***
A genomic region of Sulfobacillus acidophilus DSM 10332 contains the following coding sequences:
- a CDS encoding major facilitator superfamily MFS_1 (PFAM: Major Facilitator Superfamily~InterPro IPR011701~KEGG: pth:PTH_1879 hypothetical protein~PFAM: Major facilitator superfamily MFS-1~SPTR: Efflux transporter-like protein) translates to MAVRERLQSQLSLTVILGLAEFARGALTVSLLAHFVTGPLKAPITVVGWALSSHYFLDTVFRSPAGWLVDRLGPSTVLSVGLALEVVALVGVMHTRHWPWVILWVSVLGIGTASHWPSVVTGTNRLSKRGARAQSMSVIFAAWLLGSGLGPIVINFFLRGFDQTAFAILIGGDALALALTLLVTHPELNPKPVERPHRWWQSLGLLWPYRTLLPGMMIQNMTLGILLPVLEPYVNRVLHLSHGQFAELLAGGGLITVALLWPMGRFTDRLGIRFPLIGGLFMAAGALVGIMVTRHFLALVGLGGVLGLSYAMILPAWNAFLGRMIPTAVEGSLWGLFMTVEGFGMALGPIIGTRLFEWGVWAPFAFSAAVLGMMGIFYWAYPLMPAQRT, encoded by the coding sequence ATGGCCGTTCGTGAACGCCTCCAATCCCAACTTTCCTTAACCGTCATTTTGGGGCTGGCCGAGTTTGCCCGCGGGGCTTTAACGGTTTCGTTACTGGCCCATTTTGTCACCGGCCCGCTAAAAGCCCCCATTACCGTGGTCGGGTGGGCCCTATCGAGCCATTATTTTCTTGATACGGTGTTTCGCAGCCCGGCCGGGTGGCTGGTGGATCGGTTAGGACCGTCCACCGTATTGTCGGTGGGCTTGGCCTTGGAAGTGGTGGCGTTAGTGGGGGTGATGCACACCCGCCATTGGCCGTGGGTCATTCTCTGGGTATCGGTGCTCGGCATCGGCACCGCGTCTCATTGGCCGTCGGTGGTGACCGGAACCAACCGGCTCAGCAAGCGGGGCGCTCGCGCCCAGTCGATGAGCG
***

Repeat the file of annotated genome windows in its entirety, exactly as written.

A genomic region of Sulfobacillus acidophilus DSM 10332 contains the following coding sequences:
- a CDS encoding major facilitator superfamily MFS_1 (PFAM: Major Facilitator Superfamily~InterPro IPR011701~KEGG: pth:PTH_1879 hypothetical protein~PFAM: Major facilitator superfamily MFS-1~SPTR: Efflux transporter-like protein) translates to MAVRERLQSQLSLTVILGLAEFARGALTVSLLAHFVTGPLKAPITVVGWALSSHYFLDTVFRSPAGWLVDRLGPSTVLSVGLALEVVALVGVMHTRHWPWVILWVSVLGIGTASHWPSVVTGTNRLSKRGARAQSMSVIFAAWLLGSGLGPIVINFFLRGFDQTAFAILIGGDALALALTLLVTHPELNPKPVERPHRWWQSLGLLWPYRTLLPGMMIQNMTLGILLPVLEPYVNRVLHLSHGQFAELLAGGGLITVALLWPMGRFTDRLGIRFPLIGGLFMAAGALVGIMVTRHFLALVGLGGVLGLSYAMILPAWNAFLGRMIPTAVEGSLWGLFMTVEGFGMALGPIIGTRLFEWGVWAPFAFSAAVLGMMGIFYWAYPLMPAQRT, encoded by the coding sequence ATGGCCGTTCGTGAACGCCTCCAATCCCAACTTTCCTTAACCGTCATTTTGGGGCTGGCCGAGTTTGCCCGCGGGGCTTTAACGGTTTCGTTACTGGCCCATTTTGTCACCGGCCCGCTAAAAGCCCCCATTACCGTGGTCGGGTGGGCCCTATCGAGCCATTATTTTCTTGATACGGTGTTTCGCAGCCCGGCCGGGTGGCTGGTGGATCGGTTAGGACCGTCCACCGTATTGTCGGTGGGCTTGGCCTTGGAAGTGGTGGCGTTAGTGGGGGTGATGCACACCCGCCATTGGCCGTGGGTCATTCTCTGGGTATCGGTGCTCGGCATCGGCACCGCGTCTCATTGGCCGTCGGTGGTGACCGGAACCAACCGGCTCAGCAAGCGGGGCGCTCGCGCCCAGTCGATGAGCG